Read Part One of the interview with Colin Dolan here.
Sometimes a change of scenery can make a difference, or it can make life a whole lot harder. Thanks to the long term support of his partner Michelle, Colin moved to Madrid and partied for a year (well we are bloody good at that).
He became unwell and ended up in a psychiatric hospital where not many others spoke English.
"I spent a lot of time thinking in solitude that was good for me, and for the first time started to recognise and understand the traits of my illness."
Football also became a factor.
"I spent a lot of time on the hospital's football pitch playing imaginary football. No ball, but thinking about positions and players." Quite appropriate for a psychiatric hospital that he said was "the Spanish version of One Flew Over The Cuckoos Nest".
He also got "lucky" as he found a psychiatrist that he could talk to and helped him understand more about his condition.
Colin still dealt with the ups and downs of his illness and also being overweight and growing older when Michelle encouraged him to join in Everton FC's community mental health programme "Imagine Your Goals".
The initial anxiety about players being better than him soon passed.
"First session I kicked a ball, won a tackle, and it was the best feeling ever. I got the bug for playing football again in my late 40s." He became a volunteer at the club then whilst awaiting an operation started to look online to see what other organisations were doing in relation to football and social inclusion so they could be linked together.
His inspiration, Johnnie Garside, runs the programme at Everton. "He's a man who goes beyond the call of duty. He knows when to leave you alone and when you need an arm around your shoulder."
What will the forming of the association mean?
"We want organisations such as NHS Trusts, Football Club's Community Trusts, Mental Health and Community Inclusion programmes to become associate members, where Community Psychiatric Nurses can refer people to a local programs if they feel that they could benefit from it.
"It is not recognised as a disability sport but there will be an English team competing for the first time this season in the Mental Health & Wellbeing FA Cup in Liverpool this September against Scotland, Wales and Northern Ireland.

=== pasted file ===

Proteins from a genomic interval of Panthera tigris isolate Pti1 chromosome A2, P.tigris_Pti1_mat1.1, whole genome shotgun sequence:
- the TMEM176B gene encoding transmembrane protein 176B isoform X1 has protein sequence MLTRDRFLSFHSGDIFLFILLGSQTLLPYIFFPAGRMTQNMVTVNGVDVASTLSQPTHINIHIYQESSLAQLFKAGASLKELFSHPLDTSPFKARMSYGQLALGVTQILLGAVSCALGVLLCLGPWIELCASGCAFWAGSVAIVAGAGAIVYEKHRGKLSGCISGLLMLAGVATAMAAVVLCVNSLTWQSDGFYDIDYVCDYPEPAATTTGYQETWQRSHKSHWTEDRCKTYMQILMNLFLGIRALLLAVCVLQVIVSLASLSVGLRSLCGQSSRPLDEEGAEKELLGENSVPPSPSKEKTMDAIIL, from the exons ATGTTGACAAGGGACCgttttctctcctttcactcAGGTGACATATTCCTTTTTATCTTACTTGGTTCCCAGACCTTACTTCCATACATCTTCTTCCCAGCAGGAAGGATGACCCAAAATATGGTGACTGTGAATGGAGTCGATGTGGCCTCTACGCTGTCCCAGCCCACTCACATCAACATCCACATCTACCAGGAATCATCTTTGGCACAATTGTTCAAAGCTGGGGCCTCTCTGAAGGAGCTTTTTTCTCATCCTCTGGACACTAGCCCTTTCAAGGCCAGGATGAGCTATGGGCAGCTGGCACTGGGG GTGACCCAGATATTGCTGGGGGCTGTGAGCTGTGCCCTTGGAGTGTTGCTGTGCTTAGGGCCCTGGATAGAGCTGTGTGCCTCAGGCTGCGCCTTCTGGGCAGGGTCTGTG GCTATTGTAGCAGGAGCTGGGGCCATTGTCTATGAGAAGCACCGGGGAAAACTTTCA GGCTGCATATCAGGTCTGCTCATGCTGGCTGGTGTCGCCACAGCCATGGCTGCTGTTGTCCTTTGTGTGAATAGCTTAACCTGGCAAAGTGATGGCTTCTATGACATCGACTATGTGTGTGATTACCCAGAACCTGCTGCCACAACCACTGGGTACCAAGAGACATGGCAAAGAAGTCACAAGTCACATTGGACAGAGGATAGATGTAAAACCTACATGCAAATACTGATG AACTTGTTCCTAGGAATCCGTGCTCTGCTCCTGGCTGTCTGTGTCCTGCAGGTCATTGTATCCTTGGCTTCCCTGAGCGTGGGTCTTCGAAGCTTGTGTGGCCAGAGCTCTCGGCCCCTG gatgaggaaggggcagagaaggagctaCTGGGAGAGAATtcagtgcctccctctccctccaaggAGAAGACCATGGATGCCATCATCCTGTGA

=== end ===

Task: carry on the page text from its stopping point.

"For the past two years at least once a month, I have had a number of current or ex-players confide in me about their own issues."
So why is it not out in the open at clubs?
"Can you imagine, in a changing room, if a manager knows that a player has had mental health issues? Sadly, he will always pick the well one, that's the attitude of the players.
"Football can be used as part of the recovery process or as part of ongoing therapy for those affected by mental ill health."
At Mental Health Football Association "Together We Are Stronger, Together We Inspire, Together We're Better".
Colin is currently working on a programme to help educate youth teams and coaches around the country which will hopefully benefit the next generation.
As for his own ambitions? "I'm aiming for a hat trick of winners medals in the European Association for Sport and Social Integration Cup, our Champions League if the knees work, and then I can go out on a high."
And as for his illness?
"I've learnt to cope with it and accept it, so if I have, so can you!"
Thank you Colin for inspiring me. If this interview helps even just one person get the help they need them it's been worth it .
If you want to find out more about social inclusion programmes in your area, please do not hesitate to contact Colin on Facebook "Mental Health Football Association", visit their website, or follow them on Twitter @soccer_4_all.